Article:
The varsity alpine ski team is eager for another season to begin but they're also focused on improving, getting better and working hard, according to first-year head coach Kris Kellenberger.
“Winning races, winning our meets, but also just improving times and working hard," Kellenberger said. "The kids always have one thing to focus on when they get through the gates, so at the top of the mountain each kid has that one or two technical things that they’re focusing on their whole race, and even if their times aren’t better, if they’re improving on that one thing, I’m happy."
Needham Patch sat down with the coach recently to talk about the upcoming season.
How did alpine skiing become a varsity sport at the high school level? It was a club team [in Needham] for a while, and then I guess, two, three, maybe even four years ago it became a varsity sport, but it was still viewed as kind of a club team, and it was still handled in that way. [Since the previous coach] came on board, he wanted it to be a competitive program, so I think starting maybe three years ago it began this push toward being a more competitive team, and not just a recreational get together.
How many current students are involved with alpine skiing? There’s about 57 of us, which is pretty crazy, but the program sort of shifted gears a little bit, and we’re trying to be a lot more competitive. Last year, we had five kids go to states, so we’re making moves. It’s a more regimented squad. Last year, I came on board and sort of revamped the cross training dry land program, and I think that helped a lot bringing the team together and sort of enforcing attendance rules and having a more competitive mindset.
When did you discover a love for skiing? When I think I was about knee-height, I started skiing on those ridiculous plastic skis in my cousin’s backyard. They had a little hill and it was terrifying, but when I got to be about six-years-old, [my family and I] started hauling up Jay Peak [in Vermont]. I grew up in Northern Jersey, so you wouldn’t think skier. My cousins had a house up in Vermont, and my uncle was a race director at Jay Peak, so my father and I would haul up there on the weekends, and I just got really, really into it. I took lessons until I can remember, raced around the mountain with my cousins, who were also competitive skiers. I moved to Colorado after I graduated from college, and I ski instructed out there for a little bit, and that was pretty cool, and then got certified with SIA [Ski Instructors of America]. When I moved back to Boston, I realized there’s a big kind of gap—I teach and I love it—but there was something missing, so finding this to sort of slot into was pretty cool.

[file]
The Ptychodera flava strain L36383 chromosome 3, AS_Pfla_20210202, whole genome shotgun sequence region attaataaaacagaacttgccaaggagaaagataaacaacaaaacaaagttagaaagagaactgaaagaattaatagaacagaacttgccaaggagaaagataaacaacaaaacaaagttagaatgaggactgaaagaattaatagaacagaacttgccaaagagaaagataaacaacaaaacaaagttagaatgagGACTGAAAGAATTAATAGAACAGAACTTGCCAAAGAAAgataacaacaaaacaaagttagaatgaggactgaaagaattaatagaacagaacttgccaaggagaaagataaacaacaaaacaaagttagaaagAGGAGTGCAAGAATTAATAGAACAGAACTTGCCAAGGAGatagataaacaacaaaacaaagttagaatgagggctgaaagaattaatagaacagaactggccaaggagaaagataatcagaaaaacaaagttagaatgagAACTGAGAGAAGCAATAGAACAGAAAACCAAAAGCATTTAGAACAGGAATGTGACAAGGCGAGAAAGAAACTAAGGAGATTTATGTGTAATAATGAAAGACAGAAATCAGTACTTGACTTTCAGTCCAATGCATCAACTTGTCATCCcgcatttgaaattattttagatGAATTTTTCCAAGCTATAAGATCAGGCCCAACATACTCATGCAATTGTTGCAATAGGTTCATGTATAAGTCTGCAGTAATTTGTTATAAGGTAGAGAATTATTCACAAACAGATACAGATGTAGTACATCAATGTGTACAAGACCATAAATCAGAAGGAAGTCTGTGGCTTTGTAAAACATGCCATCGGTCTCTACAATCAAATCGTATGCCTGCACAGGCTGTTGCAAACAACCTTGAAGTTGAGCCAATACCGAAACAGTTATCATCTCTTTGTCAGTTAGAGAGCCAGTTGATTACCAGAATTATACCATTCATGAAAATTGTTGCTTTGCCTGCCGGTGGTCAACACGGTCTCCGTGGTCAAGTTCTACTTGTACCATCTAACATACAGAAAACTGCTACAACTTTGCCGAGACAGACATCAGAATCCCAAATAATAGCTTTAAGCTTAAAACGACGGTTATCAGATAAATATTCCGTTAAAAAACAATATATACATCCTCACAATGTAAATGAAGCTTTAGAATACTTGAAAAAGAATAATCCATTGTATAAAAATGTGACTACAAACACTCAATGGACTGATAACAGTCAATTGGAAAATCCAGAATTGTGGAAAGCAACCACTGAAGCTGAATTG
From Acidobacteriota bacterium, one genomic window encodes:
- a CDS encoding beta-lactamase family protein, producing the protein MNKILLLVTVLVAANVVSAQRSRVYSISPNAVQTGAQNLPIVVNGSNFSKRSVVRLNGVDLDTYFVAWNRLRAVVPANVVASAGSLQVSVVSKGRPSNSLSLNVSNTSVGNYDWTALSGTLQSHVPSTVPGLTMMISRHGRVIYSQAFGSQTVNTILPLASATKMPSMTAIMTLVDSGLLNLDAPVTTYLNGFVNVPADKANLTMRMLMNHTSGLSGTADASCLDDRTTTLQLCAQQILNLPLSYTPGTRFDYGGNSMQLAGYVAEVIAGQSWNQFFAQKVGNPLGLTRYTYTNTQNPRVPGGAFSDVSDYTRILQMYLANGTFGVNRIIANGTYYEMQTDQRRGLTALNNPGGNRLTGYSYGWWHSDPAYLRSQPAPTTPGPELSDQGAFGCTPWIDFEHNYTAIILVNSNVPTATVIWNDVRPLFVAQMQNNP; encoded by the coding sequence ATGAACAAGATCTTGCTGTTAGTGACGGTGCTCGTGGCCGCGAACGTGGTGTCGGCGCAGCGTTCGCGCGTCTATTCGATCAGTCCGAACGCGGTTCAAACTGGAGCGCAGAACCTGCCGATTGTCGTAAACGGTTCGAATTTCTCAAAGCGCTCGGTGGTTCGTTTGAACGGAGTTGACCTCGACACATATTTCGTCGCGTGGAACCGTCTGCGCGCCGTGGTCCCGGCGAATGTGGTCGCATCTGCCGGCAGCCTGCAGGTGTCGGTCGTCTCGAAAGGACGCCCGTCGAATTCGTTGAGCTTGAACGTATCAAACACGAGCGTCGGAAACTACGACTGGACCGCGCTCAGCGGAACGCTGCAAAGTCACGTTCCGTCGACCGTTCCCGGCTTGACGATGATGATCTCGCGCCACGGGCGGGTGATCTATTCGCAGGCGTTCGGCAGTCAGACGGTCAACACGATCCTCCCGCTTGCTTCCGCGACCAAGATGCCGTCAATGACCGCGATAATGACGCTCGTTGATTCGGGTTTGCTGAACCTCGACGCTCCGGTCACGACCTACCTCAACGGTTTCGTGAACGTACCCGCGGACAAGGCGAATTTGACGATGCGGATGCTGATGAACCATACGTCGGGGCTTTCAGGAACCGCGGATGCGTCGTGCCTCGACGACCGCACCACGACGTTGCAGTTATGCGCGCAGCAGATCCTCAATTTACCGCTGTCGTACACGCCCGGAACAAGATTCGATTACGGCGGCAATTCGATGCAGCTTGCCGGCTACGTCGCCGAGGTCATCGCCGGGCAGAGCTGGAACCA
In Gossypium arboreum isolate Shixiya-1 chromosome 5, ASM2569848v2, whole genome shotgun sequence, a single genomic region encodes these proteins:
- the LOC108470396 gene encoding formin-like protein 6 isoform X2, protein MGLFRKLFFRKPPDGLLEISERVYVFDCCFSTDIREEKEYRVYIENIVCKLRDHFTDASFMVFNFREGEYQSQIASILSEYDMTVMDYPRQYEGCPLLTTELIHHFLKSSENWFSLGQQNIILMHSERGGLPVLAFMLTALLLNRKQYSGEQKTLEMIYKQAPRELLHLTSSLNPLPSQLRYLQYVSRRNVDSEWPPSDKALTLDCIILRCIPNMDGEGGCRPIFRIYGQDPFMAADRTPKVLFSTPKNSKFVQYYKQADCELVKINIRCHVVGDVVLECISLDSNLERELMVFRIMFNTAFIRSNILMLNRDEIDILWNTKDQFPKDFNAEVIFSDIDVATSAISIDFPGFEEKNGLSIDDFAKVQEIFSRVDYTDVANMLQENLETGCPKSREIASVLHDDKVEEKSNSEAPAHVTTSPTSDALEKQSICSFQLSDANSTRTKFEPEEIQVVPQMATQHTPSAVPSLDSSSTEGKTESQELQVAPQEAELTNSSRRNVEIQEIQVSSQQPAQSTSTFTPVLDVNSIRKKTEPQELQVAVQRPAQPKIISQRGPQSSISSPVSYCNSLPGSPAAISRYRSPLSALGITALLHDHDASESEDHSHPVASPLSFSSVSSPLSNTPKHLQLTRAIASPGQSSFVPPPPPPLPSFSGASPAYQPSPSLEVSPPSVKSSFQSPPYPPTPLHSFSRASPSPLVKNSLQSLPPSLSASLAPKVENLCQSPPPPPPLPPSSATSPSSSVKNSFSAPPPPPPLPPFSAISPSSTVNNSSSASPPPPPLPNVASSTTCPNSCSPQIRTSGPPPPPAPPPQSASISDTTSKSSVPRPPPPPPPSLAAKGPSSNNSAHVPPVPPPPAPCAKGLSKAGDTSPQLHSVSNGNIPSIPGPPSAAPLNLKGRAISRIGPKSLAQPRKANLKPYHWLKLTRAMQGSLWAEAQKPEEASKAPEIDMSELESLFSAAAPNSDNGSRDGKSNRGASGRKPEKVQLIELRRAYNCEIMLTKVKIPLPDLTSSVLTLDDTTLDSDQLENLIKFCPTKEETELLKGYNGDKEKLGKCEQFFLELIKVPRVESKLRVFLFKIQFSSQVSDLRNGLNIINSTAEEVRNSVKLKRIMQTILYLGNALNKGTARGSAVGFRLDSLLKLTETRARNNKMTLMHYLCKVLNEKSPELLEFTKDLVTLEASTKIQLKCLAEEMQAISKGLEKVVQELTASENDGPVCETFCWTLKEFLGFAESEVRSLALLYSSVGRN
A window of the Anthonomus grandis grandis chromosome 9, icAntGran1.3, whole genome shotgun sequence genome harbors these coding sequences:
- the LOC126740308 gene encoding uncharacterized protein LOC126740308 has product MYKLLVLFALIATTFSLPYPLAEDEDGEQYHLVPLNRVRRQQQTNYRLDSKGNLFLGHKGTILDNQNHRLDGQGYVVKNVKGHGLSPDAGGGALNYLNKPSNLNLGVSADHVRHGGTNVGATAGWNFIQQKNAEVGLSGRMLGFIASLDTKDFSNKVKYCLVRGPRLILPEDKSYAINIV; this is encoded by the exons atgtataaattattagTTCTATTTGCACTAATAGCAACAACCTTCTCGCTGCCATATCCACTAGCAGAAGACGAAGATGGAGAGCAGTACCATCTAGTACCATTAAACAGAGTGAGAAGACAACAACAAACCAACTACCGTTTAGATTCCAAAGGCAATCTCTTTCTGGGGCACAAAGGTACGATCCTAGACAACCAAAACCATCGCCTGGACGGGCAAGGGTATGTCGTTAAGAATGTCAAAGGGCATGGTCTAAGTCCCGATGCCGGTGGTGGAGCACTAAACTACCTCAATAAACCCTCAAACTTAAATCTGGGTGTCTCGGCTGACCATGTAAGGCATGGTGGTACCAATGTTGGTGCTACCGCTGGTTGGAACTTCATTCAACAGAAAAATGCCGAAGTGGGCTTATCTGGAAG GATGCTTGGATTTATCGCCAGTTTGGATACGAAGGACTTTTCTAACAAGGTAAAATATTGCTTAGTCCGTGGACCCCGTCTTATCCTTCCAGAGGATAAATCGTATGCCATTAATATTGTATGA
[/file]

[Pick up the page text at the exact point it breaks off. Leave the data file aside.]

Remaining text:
Being that this is your first season as the head coach, what were some things you’ve learned from being an assistant the previous year? Last year, I was in a unique situation to be handed a lot of responsibility with regards to revamping the program. I bring a strong background having been a varsity athlete for four years at my high school. So I knew what those programs were like, and I talked to parents, went to the meetings with the folks in the league, learned the league’s policies and was up at the start to coach kids through the gates. As someone who’s been skiing my whole life, a lot of it came really naturally, especially as a teacher, the communication stuff came really naturally. But now the biggest switch is that I have to deal with a budget in addition to communicating with the kids, the parents and the league.
Which schools are you excited to compete against this season? We are in a league called Ski East, and our biggest rivalry for the guys would be Boston College High School, and the biggest rivalry for the girls is Notre Dame Academy of Hingham. Next in line, I would say, are Natick and Norwell. Those are the teams that are on our radar.
What’re you expecting from your captains this season? We have a really diverse pool of captains. We have four captains, all seniors, and they’re very different from one another, which is nice because I think they each have a way of connecting, communicating with the team. And they’re at different places in terms of their own strengths as far as racing is concerned. We’ve got some really strong skiers for folks to look up to and to model, physically, technique on the mountain. It’s also good to see a strong work ethic—they step up to the plate and you say, ‘Wow, this is awesome.'
Where do your athletes find motivation to work hard, and improve? I think in general these guys want to work hard and move up in the league, and moving up in the league means doing better on the mountain, doing better in training, so they’re pretty self-motivated. Anyone who’s not self-motivated gets their motivation from me cheering them on.
What are three keys to a successful season? We train together, we’re a solid unit, so I would say, one of the keys would be working together as a team and not leaving anyone behind but making sure we’re all motivating each other, pushing each other. The second one, I would say, is being here day in and day out, being focused and challenging ourselves, constantly upping the antae and pushing ourselves physically. I would say the third thing would be staying focused, eyes on the prize.